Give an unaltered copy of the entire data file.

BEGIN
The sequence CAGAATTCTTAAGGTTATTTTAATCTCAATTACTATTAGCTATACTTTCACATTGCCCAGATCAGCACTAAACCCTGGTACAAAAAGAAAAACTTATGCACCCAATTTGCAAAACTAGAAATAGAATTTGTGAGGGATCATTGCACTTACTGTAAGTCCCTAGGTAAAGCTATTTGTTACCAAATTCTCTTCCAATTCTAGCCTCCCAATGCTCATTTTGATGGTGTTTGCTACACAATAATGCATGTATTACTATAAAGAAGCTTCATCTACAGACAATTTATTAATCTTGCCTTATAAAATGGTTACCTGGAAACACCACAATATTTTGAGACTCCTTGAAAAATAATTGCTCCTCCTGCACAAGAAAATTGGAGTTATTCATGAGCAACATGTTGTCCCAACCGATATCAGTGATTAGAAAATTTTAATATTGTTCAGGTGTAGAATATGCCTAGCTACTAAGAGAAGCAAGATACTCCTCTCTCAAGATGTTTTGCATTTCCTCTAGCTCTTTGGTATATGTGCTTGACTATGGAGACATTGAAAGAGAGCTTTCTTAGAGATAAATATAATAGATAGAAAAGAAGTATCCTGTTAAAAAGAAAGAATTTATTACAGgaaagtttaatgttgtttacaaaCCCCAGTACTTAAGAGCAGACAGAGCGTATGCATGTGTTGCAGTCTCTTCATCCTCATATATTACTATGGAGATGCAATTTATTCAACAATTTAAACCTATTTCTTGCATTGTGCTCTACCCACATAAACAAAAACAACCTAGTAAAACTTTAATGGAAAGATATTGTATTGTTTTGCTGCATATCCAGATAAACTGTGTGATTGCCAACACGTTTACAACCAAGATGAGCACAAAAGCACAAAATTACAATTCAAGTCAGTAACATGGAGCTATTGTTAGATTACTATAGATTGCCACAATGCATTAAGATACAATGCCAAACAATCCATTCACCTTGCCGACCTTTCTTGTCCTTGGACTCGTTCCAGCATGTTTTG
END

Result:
The sequence CAGAATTCTTAAGGTTATTTTAATCTCAATTACTATTAGCTATACTTTCACATTGCCCAGATCAGCACTAAACCCTGGTACAAAAAGAAAAACTTATGCACCCAATTTGCAAAACTAGAAATAGAATTTGTGAGGGATCATTGCACTTACTGTAAGTCCCTAGGTAAAGCTATTTGTTACCAAATTCTCTTCCAATTCTAGCCTCCCAATGCTCATTTTGATGGTGTTTGCTACACAATAATGCATGTATTACTATAAAGAAGCTTCATCTACAGACAATTTATTAATCTTGCCTTATAAAATGGTTACCTGGAAACACCACAATATTTTGAGACTCCTTGAAAAATAATTGCTCCTCCTGCACAAGAAAATTGGAGTTATTCATGAGCAACATGTTGTCCCAACCGATATCAGTGATTAGAAAATTTTAATATTGTTCAGGTGTAGAATATGCCTAGCTACTAAGAGAAGCAAGATACTCCTCTCTCAAGATGTTTTGCATTTCCTCTAGCTCTTTGGTATATGTGCTTGACTATGGAGACATTGAAAGAGAGCTTTCTTAGAGATAAATATAATAGATAGAAAAGAAGTATCCTGTTAAAAAGAAAGAATTTATTACAGgaaagtttaatgttgtttacaaaCCCCAGTACTTAAGAGCAGACAGAGCGTATGCATGTGTTGCAGTCTCTTCATCCTCATATATTACTATGGAGATGCAATTTATTCAACAATTTAAACCTATTTCTTGCATTGTGCTCTACCCACATAAACAAAAACAACCTAGTAAAACTTTAATGGAAAGATATTGTATTGTTTTGCTGCATATCCAGATAAACTGTGTGATTGCCAACACGTTTACAACCAAGATGAGCACAAAAGCACAAAATTACAATTCAAGTCAGTAACATGGAGCTATTGTTAGATTACTATAGATTGCCACAATGCATTAAGATACAATGCCAAACAATCCATTCACCTTGCCGACCTTTCTTGTCCTTGGACTCGTTCCAGCATGTTTTG